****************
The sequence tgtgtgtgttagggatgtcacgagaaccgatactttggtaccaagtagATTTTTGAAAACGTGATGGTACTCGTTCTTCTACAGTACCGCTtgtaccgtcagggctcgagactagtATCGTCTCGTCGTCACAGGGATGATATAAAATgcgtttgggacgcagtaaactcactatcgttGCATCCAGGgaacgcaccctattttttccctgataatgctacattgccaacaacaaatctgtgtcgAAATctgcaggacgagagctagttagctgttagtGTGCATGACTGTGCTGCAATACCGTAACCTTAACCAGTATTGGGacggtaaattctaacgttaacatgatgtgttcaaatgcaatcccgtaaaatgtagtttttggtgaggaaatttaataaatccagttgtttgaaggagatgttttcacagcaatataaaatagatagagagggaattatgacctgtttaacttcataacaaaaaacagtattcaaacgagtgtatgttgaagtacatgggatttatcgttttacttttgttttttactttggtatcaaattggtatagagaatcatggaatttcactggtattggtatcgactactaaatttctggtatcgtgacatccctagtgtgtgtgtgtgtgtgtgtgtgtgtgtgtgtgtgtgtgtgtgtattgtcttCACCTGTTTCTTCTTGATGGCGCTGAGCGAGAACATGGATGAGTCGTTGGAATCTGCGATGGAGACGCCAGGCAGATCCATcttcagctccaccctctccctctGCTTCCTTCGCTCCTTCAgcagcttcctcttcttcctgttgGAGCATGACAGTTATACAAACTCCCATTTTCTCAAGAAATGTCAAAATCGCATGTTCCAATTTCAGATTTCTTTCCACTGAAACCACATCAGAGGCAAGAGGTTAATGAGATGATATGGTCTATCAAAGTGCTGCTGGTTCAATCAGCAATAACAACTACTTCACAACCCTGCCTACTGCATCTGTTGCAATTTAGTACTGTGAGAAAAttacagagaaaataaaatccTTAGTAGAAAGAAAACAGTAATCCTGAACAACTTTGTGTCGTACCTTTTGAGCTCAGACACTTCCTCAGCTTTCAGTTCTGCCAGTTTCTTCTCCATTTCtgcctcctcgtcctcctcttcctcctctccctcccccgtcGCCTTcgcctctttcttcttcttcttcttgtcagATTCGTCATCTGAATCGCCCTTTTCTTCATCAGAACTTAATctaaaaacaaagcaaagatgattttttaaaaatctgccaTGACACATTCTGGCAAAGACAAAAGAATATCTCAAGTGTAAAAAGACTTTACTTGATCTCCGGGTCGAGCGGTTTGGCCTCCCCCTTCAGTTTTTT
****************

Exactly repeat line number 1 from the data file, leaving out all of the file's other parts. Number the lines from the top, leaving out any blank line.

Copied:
The sequence tgtgtgtgttagggatgtcacgagaaccgatactttggtaccaagtagATTTTTGAAAACGTGATGGTACTCGTTCTTCTACAGTACCGCTtgtaccgtcagggctcgagactagtATCGTCTCGTCGTCACAGGGATGATATAAAATgcgtttgggacgcagtaaactcactatcgttGCATCCAGGgaacgcaccctattttttccctgataatgctacattgccaacaacaaatctgtgtcgAAATctgcaggacgagagctagttagctgttagtGTGCATGACTGTGCTGCAATACCGTAACCTTAACCAGTATTGGGacggtaaattctaacgttaacatgatgtgttcaaatgcaatcccgtaaaatgtagtttttggtgaggaaatttaataaatccagttgtttgaaggagatgttttcacagcaatataaaatagatagagagggaattatgacctgtttaacttcataacaaaaaacagtattcaaacgagtgtatgttgaagtacatgggatttatcgttttacttttgttttttactttggtatcaaattggtatagagaatcatggaatttcactggtattggtatcgactactaaatttctggtatcgtgacatccctagtgtgtgtgtgtgtgtgtgtgtgtgtgtgtgtgtgtgtgtgtgtattgtcttCACCTGTTTCTTCTTGATGGCGCTGAGCGAGAACATGGATGAGTCGTTGGAATCTGCGATGGAGACGCCAGGCAGATCCATcttcagctccaccctctccctctGCTTCCTTCGCTCCTTCAgcagcttcctcttcttcctgttgGAGCATGACAGTTATACAAACTCCCATTTTCTCAAGAAATGTCAAAATCGCATGTTCCAATTTCAGATTTCTTTCCACTGAAACCACATCAGAGGCAAGAGGTTAATGAGATGATATGGTCTATCAAAGTGCTGCTGGTTCAATCAGCAATAACAACTACTTCACAACCCTGCCTACTGCATCTGTTGCAATTTAGTACTGTGAGAAAAttacagagaaaataaaatccTTAGTAGAAAGAAAACAGTAATCCTGAACAACTTTGTGTCGTACCTTTTGAGCTCAGACACTTCCTCAGCTTTCAGTTCTGCCAGTTTCTTCTCCATTTCtgcctcctcgtcctcctcttcctcctctccctcccccgtcGCCTTcgcctctttcttcttcttcttcttgtcagATTCGTCATCTGAATCGCCCTTTTCTTCATCAGAACTTAATctaaaaacaaagcaaagatgattttttaaaaatctgccaTGACACATTCTGGCAAAGACAAAAGAATATCTCAAGTGTAAAAAGACTTTACTTGATCTCCGGGTCGAGCGGTTTGGCCTCCCCCTTCAGTTTTTT